Local bloggers, beat writers, sports-radio hosts and fans have grappled with Washington’s three-point conundrum for months; it’s the RGIII of Wizards fandom. In a league that increasingly values three-pointers, the Wizards just don’t shoot very many of ’em. And the issue finally got a national airing over the last week.
First, Jeff Van Gundy brought it up during ESPN’s Washington-Cleveland broadcast, saying he was “amazed” the Wizards have managed to overcome their relative lack of three-pointers. Then, ESPN the Magazine released its analytics rankings of U.S. pro teams. The Wizards finished in the NBA’s bottom third, thanks mostly to their three-point shooting.
“Washington lags in terms of applying the lessons of analytics to its shot chart even in the midst of the team’s best season since 1978-79,” the magazine explained, citing Washington’s high ratio of midrange shots to three-pointers, despite a strong long-distance shooting percentage.
It’s popular to blame Wizards Coach Randy Wittman for that disparity, and the coach has come under increased scrutiny from fans during Washington’s recent 2-9 skid. Van Gundy, though, suggested an alternative interpretation, one focused less on strategy than on roster construction.
“It’s really not a style [question]; it’s really more of a personnel question,” he said in a telephone interview this week. “Obviously the confusing part is if they shoot a high percentage, then why don’t they shoot more? But what people don’t think about is that if they shoot more, they probably won’t shoot a high percentage, because they just don’t have those guys.”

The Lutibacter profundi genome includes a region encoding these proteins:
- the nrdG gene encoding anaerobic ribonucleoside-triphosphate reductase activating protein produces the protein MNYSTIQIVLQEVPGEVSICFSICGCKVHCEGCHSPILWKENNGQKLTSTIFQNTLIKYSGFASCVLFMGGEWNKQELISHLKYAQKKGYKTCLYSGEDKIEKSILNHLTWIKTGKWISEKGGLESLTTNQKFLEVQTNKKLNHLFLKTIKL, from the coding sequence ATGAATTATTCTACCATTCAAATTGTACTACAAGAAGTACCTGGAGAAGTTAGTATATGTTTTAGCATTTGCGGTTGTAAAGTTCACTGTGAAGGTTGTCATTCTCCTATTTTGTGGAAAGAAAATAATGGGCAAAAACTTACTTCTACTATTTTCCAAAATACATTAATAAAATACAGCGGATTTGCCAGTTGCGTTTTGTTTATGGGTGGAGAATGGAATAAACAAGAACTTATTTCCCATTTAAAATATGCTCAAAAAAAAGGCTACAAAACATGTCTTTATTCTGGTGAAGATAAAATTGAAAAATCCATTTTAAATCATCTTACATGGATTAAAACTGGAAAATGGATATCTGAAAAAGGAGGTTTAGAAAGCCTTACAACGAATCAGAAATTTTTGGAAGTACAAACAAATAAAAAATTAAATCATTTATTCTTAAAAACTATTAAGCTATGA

In many ways, Washington is built like a team from decades past, with a gaggle of post players who could have been comfortable in the ’90s: “traditional big men rather than floor spacers,” as ESPN the Magazine put it. Their best player, John Wall, isn’t a standout shooter. Their best shooter, Beal, isn’t on the court because of an injured right leg. And their best big men — Nene and Marcin Gortat, Kris Humphries and Kevin Seraphin — aren’t particularly scary from three-point range.
(Combined, they’re 1 for 13 this season. Actually, that is kind of scary.)
The Wizards are the NBA’s fifth-most accurate three-point-shooting team, but they currently rank 27th in threes attempted and 26th in threes made. Of the NBA’s bottom nine teams in three-pointers made, just three are in playoff position. On the other hand, eight of the league’s top nine teams in three-pointers made would qualify for the playoffs if they started today.
“I do find it amazing that — without range shooting — they’ve been able to overcome that,” Van Gundy said. “Where they’re sitting, they’ve really overachieved.”
Some fans would likely disagree. And those fans don’t like the way Wittman bristles when asked about the NBA’s embrace of three-point shooting.
“I’m going to tell a guy that has a wide-open 15-foot jumper to take three steps back and shoot a three? I’m not going to do that,” Wittman said before the season, a quote ESPN highlighted in Washington’s poor analytics grade.